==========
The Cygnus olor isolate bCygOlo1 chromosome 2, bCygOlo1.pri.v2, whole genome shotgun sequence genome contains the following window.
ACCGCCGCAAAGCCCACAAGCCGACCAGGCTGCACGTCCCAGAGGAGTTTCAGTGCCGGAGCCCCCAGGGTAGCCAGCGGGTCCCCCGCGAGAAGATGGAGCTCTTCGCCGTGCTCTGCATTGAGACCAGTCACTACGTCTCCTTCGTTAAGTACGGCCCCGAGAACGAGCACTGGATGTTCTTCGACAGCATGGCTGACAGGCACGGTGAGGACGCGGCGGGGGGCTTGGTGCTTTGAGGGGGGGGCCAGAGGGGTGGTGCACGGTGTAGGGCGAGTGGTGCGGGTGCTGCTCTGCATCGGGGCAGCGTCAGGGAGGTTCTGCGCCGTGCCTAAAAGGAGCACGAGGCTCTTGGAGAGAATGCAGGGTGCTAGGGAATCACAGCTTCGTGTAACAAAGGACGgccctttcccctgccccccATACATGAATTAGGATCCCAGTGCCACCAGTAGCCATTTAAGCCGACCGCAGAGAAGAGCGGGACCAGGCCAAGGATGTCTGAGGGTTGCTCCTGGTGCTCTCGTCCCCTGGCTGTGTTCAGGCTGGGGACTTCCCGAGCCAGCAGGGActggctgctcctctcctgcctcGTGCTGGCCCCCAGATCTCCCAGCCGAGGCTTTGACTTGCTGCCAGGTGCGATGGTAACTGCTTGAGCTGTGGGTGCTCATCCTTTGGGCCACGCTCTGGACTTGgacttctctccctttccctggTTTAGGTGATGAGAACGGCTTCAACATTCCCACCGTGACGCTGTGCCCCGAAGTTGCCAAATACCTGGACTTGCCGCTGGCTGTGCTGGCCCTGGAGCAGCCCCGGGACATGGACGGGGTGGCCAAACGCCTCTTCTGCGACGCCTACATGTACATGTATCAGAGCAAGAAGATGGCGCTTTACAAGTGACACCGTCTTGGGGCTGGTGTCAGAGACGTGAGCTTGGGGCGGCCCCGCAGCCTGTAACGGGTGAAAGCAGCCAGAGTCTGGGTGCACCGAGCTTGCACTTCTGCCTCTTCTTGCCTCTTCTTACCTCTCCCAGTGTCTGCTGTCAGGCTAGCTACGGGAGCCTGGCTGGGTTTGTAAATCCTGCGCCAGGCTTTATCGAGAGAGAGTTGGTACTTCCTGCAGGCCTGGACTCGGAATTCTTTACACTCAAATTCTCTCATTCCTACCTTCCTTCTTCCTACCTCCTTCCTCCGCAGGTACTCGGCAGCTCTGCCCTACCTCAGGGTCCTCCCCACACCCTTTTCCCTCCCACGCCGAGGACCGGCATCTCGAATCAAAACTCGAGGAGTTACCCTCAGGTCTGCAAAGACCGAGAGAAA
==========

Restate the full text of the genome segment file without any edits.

The Cygnus olor isolate bCygOlo1 chromosome 2, bCygOlo1.pri.v2, whole genome shotgun sequence genome contains the following window.
ACCGCCGCAAAGCCCACAAGCCGACCAGGCTGCACGTCCCAGAGGAGTTTCAGTGCCGGAGCCCCCAGGGTAGCCAGCGGGTCCCCCGCGAGAAGATGGAGCTCTTCGCCGTGCTCTGCATTGAGACCAGTCACTACGTCTCCTTCGTTAAGTACGGCCCCGAGAACGAGCACTGGATGTTCTTCGACAGCATGGCTGACAGGCACGGTGAGGACGCGGCGGGGGGCTTGGTGCTTTGAGGGGGGGGCCAGAGGGGTGGTGCACGGTGTAGGGCGAGTGGTGCGGGTGCTGCTCTGCATCGGGGCAGCGTCAGGGAGGTTCTGCGCCGTGCCTAAAAGGAGCACGAGGCTCTTGGAGAGAATGCAGGGTGCTAGGGAATCACAGCTTCGTGTAACAAAGGACGgccctttcccctgccccccATACATGAATTAGGATCCCAGTGCCACCAGTAGCCATTTAAGCCGACCGCAGAGAAGAGCGGGACCAGGCCAAGGATGTCTGAGGGTTGCTCCTGGTGCTCTCGTCCCCTGGCTGTGTTCAGGCTGGGGACTTCCCGAGCCAGCAGGGActggctgctcctctcctgcctcGTGCTGGCCCCCAGATCTCCCAGCCGAGGCTTTGACTTGCTGCCAGGTGCGATGGTAACTGCTTGAGCTGTGGGTGCTCATCCTTTGGGCCACGCTCTGGACTTGgacttctctccctttccctggTTTAGGTGATGAGAACGGCTTCAACATTCCCACCGTGACGCTGTGCCCCGAAGTTGCCAAATACCTGGACTTGCCGCTGGCTGTGCTGGCCCTGGAGCAGCCCCGGGACATGGACGGGGTGGCCAAACGCCTCTTCTGCGACGCCTACATGTACATGTATCAGAGCAAGAAGATGGCGCTTTACAAGTGACACCGTCTTGGGGCTGGTGTCAGAGACGTGAGCTTGGGGCGGCCCCGCAGCCTGTAACGGGTGAAAGCAGCCAGAGTCTGGGTGCACCGAGCTTGCACTTCTGCCTCTTCTTGCCTCTTCTTACCTCTCCCAGTGTCTGCTGTCAGGCTAGCTACGGGAGCCTGGCTGGGTTTGTAAATCCTGCGCCAGGCTTTATCGAGAGAGAGTTGGTACTTCCTGCAGGCCTGGACTCGGAATTCTTTACACTCAAATTCTCTCATTCCTACCTTCCTTCTTCCTACCTCCTTCCTCCGCAGGTACTCGGCAGCTCTGCCCTACCTCAGGGTCCTCCCCACACCCTTTTCCCTCCCACGCCGAGGACCGGCATCTCGAATCAAAACTCGAGGAGTTACCCTCAGGTCTGCAAAGACCGAGAGAAA